Wednesday, December 27, 2006

Technology and Risk Displacement: Not just a theory

Okay, so this entry is going to be 'big picture' and I don't mean plasma TVs. Basically, it's just some thoughts about technology in a broad sense, beyond just chips and bits, but starting with something specific, a story in the Fort Worth Star-Telegram about toxic chemicals in our homes and in our, well, in us. And if you want a direct connection to the digital world, our computers are one source of these chemicals.

Like a lot of people, I feel strongly about technology. It would be true to say I 'love' technology, at least for a certain definition of 'love.' I'm not talking about the wide-eyed way I sometimes look at my Treo 650 while contemplating the awesome fact that this small and almost perfectly formed object can take dictation, place and receive phone calls, fetch and send email, and, even as it plays one of my 521 most favorite songs, zoom in on satellite imagery of just about anyone's house, anywhere on the planet [courtesy of Google Earth, some restrictions may apply]. That's not love, that's infatuation.

The love relates to the hugely positive changes technology has enabled during my lifetime (early 1950s to circa Now). That includes everything from indoor plumbing to air bags, polio vaccine to organ transplants, jet planes to this here Internet, that sometimes takes the bits and bytes I write out into space and back to earth, in seconds. You get the picture (and my picture, in the upper right-hand corner, viewable from web browsers in just about every country on the planet).

However, I would never advocate unconditional love for technology. My father was an engineer and so I got an up-close education in applied technology from an early age. I remember him pondering the challenge of stopping a jumbo jet after it had landed (he worked for Dunlop, which built the brakes and tires for the 747, which do most of the stopping--he had designed thrust reversers not long after jet engines were deployed in civilian aviation, but they don't do as much to stop planes as you might think). We often pored over blueprints on the kitchen table and I would spend time in his workshop where he 'tinkered' with all manner of tools and materials.

I particularly remember him working with asbestos, which has highly prized engineering properties. Apart from simple insulation, it was used in brake pads and in the handling of molten metals for castings. It was used extensively in ships and my father served as an engineer in the Royal Navy during WWII. He died of respiratory cancer not long after his fiftieth birthday.

Long before I became involved with computers I had formed several thoughts about technology. I decided technology itself was neutral, the classic case in point being nuclear technology, which enables hugely destructive bombs and power generation without fossil fuels. Growing up during the Cold War, the threat of nuclear annihilation was a daily worry, to me at least, particularly after my mother took me on a 'Ban the Bomb' march when I was eight. But England in the 1950s was a very smoggy place, with terrible air quality in most big cities. A lot of air pollution has been avoided by the generation of 'clean' fuel through nuclear reaction. Yet each benefit has an offset. Disposing of spent nuclear fuel is no small problem. And each downside has an upside. For example, since the nuclear bomb has been widely deployed the stand-off inherent in mutually assured destruction means there have been no world-wide armed conflicts.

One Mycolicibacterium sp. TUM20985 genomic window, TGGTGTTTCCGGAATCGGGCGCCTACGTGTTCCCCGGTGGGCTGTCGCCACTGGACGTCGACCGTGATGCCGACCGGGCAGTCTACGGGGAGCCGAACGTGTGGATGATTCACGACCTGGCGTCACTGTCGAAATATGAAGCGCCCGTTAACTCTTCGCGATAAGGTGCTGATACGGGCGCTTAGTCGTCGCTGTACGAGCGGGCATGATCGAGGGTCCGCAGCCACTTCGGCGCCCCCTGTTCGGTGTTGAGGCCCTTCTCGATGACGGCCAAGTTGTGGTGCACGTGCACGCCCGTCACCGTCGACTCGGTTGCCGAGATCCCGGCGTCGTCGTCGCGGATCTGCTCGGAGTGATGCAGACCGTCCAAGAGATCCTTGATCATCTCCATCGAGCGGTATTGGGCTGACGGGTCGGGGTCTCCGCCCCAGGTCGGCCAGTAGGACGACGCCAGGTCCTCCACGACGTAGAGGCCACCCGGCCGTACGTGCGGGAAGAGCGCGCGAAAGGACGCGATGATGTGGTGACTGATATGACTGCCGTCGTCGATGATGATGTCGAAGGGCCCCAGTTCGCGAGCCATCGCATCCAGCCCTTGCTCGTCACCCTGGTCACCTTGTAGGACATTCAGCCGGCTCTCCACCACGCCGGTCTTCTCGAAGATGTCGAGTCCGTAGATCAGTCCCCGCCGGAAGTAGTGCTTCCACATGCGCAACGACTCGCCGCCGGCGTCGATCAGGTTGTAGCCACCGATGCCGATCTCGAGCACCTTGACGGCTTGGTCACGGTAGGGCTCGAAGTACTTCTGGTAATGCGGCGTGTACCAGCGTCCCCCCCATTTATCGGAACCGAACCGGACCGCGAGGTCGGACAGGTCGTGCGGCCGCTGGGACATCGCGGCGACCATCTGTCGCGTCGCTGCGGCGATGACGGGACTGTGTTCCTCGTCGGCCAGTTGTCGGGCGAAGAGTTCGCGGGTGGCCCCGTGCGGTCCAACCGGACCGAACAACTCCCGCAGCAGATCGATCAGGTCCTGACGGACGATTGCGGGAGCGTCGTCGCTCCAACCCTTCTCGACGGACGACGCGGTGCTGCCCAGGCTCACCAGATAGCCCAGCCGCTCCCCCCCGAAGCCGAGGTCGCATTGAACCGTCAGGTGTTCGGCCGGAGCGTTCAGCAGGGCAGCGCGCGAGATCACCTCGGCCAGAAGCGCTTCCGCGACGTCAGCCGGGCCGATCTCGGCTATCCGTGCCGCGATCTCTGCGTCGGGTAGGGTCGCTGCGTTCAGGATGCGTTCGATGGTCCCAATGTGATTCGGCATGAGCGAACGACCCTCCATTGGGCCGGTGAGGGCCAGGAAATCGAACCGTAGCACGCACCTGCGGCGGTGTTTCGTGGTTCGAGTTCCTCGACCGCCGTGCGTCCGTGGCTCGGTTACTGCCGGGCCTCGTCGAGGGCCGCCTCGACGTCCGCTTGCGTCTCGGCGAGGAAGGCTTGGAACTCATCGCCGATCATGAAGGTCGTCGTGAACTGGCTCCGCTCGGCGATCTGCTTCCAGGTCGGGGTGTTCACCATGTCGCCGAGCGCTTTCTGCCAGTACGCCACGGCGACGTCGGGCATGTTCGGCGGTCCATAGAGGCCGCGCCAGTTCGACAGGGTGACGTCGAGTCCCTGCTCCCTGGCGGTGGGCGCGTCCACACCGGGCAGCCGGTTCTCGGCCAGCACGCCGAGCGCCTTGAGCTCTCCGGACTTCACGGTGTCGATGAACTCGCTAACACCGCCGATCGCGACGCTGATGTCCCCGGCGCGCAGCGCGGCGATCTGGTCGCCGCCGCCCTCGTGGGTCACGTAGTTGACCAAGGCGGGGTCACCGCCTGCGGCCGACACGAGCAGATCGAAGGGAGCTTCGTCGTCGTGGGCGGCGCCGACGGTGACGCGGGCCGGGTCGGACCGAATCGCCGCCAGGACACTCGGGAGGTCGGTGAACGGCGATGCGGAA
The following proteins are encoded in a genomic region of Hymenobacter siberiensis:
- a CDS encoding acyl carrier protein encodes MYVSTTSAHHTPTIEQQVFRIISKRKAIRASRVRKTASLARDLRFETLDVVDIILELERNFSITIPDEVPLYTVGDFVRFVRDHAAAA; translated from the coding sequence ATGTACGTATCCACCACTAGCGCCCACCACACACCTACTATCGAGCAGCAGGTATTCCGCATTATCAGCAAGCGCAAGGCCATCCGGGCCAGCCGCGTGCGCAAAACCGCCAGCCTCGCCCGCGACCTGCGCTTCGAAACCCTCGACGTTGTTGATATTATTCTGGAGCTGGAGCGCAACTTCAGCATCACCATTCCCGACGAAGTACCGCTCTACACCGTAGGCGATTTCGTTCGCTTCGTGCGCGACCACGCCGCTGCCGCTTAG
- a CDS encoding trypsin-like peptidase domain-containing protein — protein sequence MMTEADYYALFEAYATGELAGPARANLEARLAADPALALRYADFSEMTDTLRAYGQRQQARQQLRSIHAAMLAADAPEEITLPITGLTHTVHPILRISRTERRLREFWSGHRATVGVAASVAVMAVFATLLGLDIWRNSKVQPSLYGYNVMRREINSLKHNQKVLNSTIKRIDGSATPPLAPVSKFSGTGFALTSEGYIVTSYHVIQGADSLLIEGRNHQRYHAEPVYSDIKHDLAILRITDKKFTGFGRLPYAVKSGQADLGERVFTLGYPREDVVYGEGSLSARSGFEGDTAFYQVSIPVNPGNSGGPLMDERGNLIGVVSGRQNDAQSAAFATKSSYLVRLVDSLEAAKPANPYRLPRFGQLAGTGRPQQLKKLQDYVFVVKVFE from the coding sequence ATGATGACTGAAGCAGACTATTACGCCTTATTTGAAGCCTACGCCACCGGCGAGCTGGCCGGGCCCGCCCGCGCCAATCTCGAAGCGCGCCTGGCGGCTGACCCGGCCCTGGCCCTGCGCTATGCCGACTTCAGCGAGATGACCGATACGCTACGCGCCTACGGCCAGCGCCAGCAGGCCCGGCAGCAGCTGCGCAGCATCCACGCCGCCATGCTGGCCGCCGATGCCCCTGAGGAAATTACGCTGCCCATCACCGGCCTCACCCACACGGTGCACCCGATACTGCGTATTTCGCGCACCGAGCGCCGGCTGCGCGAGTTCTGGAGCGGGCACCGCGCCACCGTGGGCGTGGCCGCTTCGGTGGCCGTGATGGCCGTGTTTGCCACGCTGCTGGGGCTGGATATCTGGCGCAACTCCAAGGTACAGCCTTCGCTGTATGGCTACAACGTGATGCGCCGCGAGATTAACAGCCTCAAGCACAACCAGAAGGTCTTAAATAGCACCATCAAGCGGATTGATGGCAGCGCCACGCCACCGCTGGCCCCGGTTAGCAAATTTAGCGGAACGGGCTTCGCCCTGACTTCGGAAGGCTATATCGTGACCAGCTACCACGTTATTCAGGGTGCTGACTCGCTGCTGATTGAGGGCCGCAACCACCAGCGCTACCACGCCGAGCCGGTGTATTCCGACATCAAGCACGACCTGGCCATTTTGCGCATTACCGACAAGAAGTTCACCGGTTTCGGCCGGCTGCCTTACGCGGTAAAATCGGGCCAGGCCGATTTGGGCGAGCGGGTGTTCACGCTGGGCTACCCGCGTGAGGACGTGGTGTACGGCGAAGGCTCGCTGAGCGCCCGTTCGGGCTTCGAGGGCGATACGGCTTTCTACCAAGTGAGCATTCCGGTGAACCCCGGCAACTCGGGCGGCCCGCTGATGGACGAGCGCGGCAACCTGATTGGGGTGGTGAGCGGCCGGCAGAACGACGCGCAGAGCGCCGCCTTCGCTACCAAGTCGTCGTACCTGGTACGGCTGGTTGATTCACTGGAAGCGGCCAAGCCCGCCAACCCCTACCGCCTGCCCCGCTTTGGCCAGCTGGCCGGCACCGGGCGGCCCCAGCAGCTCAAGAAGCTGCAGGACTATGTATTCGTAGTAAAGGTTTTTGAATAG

So first I decided that technology itself is neutral (applied technology not so much). And then I entertained the thought that no single technology produces a net gain. Clean fuel, dirty residue. Increased mobility through automotive transportation, increased pollution. Greater travel, wider spread of disease. Heat resistance, lung disease. Greater access to useful data, greater exposure of private data. You can go on and on. As you do so, you'll probably think of mitigating factors. After all, new technologies are frequently developed that counter or avoid the downside of earlier technologies. No more lead in paint, no more asbestos in brake shoes, and so on. But remember my premise: 'no single technology produces a net gain.'

Take flame retardants. They reduce the risk of fire, the extent of fire damage, and probably save lives. You will find them in clothes, car seat cushions, computer wires, and the dust on your desk. And now we find that traces of potentially toxic flame retardant chemicals are showing up in people, and building up in their blood and tissue. What is more, chemicals long banned are still showing up.

This is risk displacement. It occurs in many areas of life. Consider seat belts. They save lives, right? But some studies have shown that people wearing them drive worse than people who are not. I'm particularly upset with those car commercials where people who are busy chatting away while driving get hit by another car and walk away. Are we doing enough testing of the phenomenon that, the more someone feels that technology makes crashing survivable, the more likely they are to crash?

Risk displacement also occurs in computer security. Closing down an avenue of attack does not in itself reduce the total sum of effort and resources that will going into attacks. The attacks will find a different path. Which brings us back to the big picture. Attacks on computers will only diminish when the general standard of human behavior improves. That is not an impossible goal. The amount of drunk driving going on today is less than it was. That is not a result of changes in technology but of changes in people. The lesson is not to look to technology for answers it cannot provide, and not expect a new technology to be all upside and no downside.

1 comment:

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